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  1. Member
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    I have a .mov file that I am hoping to find some information as to how it can be repaired.

    Its a .mov that was created on a Nikon Coolpix L1 camera. The file was deleted (purposely, but not by the owner). It was "recovered" via some undelete software, however the file will not play. When you try to load it, it says "Error -2048: Couldn't open the file DSCN0840.MOV because it is not a file that QuickTime understands."

    I read some information on using "Dumpster" from apple to try to view and correct the header information but the file will not even load (I've tried both MAC and Windows versions).

    I am positive that the file can be recovered because I found a post on a small private forum of a man doing video recovery for free, so that he could write a program that could do it and needed corrupted files to test and working. I submitted the video to him, he sent back screen shots saying that it could be fixed but his services were no longer free, despite what his forums claimed. If the file had any value to me, that option may be worth while, but the clip is just from my birthday party of some friends being stupid (I think someone even gets mooned).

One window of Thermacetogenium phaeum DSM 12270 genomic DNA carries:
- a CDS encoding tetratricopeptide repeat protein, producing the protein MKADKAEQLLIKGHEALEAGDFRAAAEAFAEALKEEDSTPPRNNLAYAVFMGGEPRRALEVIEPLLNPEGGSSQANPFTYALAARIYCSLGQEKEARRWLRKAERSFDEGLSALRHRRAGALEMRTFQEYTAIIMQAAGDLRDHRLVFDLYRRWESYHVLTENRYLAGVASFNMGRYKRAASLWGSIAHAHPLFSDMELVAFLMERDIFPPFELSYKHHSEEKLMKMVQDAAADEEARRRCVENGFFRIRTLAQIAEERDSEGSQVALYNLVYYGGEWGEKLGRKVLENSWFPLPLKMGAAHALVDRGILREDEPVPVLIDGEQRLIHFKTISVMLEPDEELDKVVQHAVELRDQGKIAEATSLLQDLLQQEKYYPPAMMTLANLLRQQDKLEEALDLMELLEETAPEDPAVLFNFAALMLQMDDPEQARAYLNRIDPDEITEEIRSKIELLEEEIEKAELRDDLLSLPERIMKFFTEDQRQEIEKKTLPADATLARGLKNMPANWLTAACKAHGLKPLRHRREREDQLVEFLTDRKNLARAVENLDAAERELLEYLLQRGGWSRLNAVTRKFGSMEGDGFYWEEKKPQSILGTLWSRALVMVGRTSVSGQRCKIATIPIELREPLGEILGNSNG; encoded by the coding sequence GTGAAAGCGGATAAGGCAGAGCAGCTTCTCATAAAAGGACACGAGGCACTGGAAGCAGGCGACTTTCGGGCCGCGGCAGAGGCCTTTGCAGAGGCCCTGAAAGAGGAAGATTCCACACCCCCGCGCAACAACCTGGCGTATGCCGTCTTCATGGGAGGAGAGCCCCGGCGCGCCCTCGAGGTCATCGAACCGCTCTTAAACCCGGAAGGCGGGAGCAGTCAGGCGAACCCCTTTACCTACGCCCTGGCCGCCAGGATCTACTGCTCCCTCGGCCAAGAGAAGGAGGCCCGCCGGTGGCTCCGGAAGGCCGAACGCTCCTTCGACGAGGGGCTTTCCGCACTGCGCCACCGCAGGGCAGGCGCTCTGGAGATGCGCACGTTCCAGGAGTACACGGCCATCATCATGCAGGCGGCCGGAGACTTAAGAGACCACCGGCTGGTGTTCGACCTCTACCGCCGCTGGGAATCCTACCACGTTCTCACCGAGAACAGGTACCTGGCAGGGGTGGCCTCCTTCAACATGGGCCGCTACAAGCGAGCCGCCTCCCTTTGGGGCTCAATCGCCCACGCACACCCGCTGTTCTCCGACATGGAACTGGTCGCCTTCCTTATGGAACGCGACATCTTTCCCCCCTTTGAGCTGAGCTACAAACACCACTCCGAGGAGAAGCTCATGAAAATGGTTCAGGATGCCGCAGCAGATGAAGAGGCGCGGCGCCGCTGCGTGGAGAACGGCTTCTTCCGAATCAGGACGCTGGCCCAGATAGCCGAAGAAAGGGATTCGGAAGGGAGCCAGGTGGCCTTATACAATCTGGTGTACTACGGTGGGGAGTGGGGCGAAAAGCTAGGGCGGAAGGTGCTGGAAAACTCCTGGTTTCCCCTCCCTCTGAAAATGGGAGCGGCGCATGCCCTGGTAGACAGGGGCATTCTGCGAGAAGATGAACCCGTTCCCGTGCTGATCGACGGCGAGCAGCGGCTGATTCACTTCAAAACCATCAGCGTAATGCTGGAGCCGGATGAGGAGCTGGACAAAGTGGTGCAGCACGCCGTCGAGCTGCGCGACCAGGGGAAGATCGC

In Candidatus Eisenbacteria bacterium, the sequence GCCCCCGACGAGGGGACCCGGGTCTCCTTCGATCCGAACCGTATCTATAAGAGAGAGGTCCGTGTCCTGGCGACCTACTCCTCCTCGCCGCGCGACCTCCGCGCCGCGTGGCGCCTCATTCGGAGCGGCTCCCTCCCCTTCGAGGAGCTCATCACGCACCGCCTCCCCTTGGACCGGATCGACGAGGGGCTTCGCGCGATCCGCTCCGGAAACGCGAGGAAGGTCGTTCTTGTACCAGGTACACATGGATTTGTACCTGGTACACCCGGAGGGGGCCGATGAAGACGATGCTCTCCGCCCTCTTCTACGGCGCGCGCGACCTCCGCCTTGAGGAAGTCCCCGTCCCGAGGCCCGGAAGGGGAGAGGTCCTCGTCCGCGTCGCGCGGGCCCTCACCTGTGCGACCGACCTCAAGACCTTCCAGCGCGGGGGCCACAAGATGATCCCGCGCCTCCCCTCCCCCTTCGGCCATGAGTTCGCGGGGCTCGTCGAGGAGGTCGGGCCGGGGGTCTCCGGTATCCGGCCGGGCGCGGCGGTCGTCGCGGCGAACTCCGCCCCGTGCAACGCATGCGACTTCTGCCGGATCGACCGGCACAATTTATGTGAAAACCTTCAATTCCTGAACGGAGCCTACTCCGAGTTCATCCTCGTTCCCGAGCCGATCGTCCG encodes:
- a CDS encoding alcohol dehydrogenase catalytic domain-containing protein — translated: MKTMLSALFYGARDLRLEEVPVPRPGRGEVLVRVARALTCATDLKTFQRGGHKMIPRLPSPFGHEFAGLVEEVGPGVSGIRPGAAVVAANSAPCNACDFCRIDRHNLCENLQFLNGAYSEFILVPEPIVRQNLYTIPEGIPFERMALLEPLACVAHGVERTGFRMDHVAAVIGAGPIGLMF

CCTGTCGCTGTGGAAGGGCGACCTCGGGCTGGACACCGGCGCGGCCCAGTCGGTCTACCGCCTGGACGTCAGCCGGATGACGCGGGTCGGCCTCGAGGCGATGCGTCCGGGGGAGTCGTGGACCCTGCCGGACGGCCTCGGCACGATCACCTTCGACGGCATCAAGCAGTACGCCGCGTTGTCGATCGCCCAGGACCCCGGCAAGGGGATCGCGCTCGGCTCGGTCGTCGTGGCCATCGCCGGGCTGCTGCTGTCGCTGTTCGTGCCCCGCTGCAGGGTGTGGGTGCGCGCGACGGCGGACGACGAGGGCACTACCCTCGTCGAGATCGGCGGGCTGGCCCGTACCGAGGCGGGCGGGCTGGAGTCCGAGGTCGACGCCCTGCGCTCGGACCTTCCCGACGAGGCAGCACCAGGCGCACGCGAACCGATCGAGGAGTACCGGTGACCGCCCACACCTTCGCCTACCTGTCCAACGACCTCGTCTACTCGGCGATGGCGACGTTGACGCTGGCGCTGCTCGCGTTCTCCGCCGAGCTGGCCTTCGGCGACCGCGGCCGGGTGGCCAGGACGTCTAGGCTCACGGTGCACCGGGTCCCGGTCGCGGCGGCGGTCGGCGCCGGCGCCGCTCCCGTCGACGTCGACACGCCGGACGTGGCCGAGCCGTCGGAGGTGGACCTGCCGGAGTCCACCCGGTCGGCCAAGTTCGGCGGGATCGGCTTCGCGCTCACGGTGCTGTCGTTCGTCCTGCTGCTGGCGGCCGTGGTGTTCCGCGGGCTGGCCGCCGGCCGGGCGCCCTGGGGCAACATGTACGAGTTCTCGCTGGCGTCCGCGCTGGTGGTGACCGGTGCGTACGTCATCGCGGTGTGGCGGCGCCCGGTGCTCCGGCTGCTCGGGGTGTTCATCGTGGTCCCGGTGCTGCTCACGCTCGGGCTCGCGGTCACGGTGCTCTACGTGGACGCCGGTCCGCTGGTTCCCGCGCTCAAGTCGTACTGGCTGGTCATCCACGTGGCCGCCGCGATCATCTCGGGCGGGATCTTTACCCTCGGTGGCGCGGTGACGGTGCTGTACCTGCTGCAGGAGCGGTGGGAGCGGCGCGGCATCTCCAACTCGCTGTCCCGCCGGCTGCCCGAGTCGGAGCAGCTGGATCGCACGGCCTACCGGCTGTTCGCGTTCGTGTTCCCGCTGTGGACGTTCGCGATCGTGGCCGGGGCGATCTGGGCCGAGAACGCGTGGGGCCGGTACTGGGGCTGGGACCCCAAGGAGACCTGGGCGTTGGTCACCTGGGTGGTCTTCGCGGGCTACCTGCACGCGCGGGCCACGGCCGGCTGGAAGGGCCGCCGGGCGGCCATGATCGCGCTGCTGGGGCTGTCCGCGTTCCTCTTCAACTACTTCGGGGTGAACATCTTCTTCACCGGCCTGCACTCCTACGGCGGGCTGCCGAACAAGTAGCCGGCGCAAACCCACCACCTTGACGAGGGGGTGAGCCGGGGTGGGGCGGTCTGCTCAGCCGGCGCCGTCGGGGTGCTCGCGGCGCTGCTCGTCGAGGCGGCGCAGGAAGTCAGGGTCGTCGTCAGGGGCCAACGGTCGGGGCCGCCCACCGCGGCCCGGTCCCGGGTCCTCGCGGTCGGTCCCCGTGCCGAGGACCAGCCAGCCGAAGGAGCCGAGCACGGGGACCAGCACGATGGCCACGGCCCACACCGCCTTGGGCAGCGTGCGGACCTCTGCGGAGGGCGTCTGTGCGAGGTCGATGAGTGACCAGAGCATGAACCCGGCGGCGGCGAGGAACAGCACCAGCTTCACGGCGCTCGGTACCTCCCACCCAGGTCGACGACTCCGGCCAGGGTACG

Is there anyone that might be able to assist in helping me recover this?

    Here is a link to the video if anyone would like to take a further look to possibly fix it, or assist me in the right direction to do it myself.

    http://elderain.com/xSCN0840.MOV (33mb)

    Thanks,
    Josh
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  2. Member Soopafresh's Avatar
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    Fuggetaboutit. Sometimes an unerase will work, sometimes it'll look like it works but doesn't. Unfortunately, your file is in the latter.

    You can try opening it it MpegStreamClip, but it isn't gonna help most likely. Hate to be a downer
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  3. Member
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    So you don't think there is any way possible to recover it, other then the repair service which that guy wanted $60 for? He said it *IS* repairable (he's even provided screenshots from the movie), I suppose how is the question.
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  4. Member Cornucopia's Avatar